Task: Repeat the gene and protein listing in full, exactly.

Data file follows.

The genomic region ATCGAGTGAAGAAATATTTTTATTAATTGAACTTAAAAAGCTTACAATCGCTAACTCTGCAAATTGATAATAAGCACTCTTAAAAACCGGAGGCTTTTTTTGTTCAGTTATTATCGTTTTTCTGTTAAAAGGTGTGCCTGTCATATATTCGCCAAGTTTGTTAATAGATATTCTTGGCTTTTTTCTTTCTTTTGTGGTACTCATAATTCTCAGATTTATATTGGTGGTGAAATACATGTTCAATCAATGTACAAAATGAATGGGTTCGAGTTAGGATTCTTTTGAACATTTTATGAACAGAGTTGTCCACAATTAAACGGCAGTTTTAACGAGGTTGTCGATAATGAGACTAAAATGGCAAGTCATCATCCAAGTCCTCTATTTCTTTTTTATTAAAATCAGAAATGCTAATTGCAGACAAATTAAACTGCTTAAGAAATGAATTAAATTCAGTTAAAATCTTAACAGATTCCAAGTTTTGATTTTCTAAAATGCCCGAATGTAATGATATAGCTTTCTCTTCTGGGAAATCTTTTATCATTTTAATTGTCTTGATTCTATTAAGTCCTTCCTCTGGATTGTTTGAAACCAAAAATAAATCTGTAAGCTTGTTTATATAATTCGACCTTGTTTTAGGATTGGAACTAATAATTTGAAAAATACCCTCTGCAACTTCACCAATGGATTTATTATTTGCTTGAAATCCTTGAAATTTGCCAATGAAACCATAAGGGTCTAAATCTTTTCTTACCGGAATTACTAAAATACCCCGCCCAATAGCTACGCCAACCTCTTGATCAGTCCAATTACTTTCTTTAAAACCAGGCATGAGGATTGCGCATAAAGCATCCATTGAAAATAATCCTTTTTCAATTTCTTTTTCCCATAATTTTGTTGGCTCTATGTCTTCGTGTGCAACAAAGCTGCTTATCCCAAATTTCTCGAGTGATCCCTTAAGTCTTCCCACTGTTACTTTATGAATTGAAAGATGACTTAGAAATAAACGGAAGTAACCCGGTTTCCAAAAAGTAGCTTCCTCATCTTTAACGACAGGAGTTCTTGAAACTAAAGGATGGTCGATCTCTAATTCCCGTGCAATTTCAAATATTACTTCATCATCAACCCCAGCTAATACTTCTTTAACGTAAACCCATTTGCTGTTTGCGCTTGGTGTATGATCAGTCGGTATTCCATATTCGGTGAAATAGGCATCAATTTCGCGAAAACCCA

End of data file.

The genomic region ATCGAGTGAAGAAATATTTTTATTAATTGAACTTAAAAAGCTTACAATCGCTAACTCTGCAAATTGATAATAAGCACTCTTAAAAACCGGAGGCTTTTTTTGTTCAGTTATTATCGTTTTTCTGTTAAAAGGTGTGCCTGTCATATATTCGCCAAGTTTGTTAATAGATATTCTTGGCTTTTTTCTTTCTTTTGTGGTACTCATAATTCTCAGATTTATATTGGTGGTGAAATACATGTTCAATCAATGTACAAAATGAATGGGTTCGAGTTAGGATTCTTTTGAACATTTTATGAACAGAGTTGTCCACAATTAAACGGCAGTTTTAACGAGGTTGTCGATAATGAGACTAAAATGGCAAGTCATCATCCAAGTCCTCTATTTCTTTTTTATTAAAATCAGAAATGCTAATTGCAGACAAATTAAACTGCTTAAGAAATGAATTAAATTCAGTTAAAATCTTAACAGATTCCAAGTTTTGATTTTCTAAAATGCCCGAATGTAATGATATAGCTTTCTCTTCTGGGAAATCTTTTATCATTTTAATTGTCTTGATTCTATTAAGTCCTTCCTCTGGATTGTTTGAAACCAAAAATAAATCTGTAAGCTTGTTTATATAATTCGACCTTGTTTTAGGATTGGAACTAATAATTTGAAAAATACCCTCTGCAACTTCACCAATGGATTTATTATTTGCTTGAAATCCTTGAAATTTGCCAATGAAACCATAAGGGTCTAAATCTTTTCTTACCGGAATTACTAAAATACCCCGCCCAATAGCTACGCCAACCTCTTGATCAGTCCAATTACTTTCTTTAAAACCAGGCATGAGGATTGCGCATAAAGCATCCATTGAAAATAATCCTTTTTCAATTTCTTTTTCCCATAATTTTGTTGGCTCTATGTCTTCGTGTGCAACAAAGCTGCTTATCCCAAATTTCTCGAGTGATCCCTTAAGTCTTCCCACTGTTACTTTATGAATTGAAAGATGACTTAGAAATAAACGGAAGTAACCCGGTTTCCAAAAAGTAGCTTCCTCATCTTTAACGACAGGAGTTCTTGAAACTAAAGGATGGTCGATCTCTAATTCCCGTGCAATTTCAAATATTACTTCATCATCAACCCCAGCTAATACTTCTTTAACGTAAACCCATTTGCTGTTTGCGCTTGGTGTATGATCAGTCGGTATTCCATATTCGGTGAAATAGGCATCAATTTCGCGAAAACCCA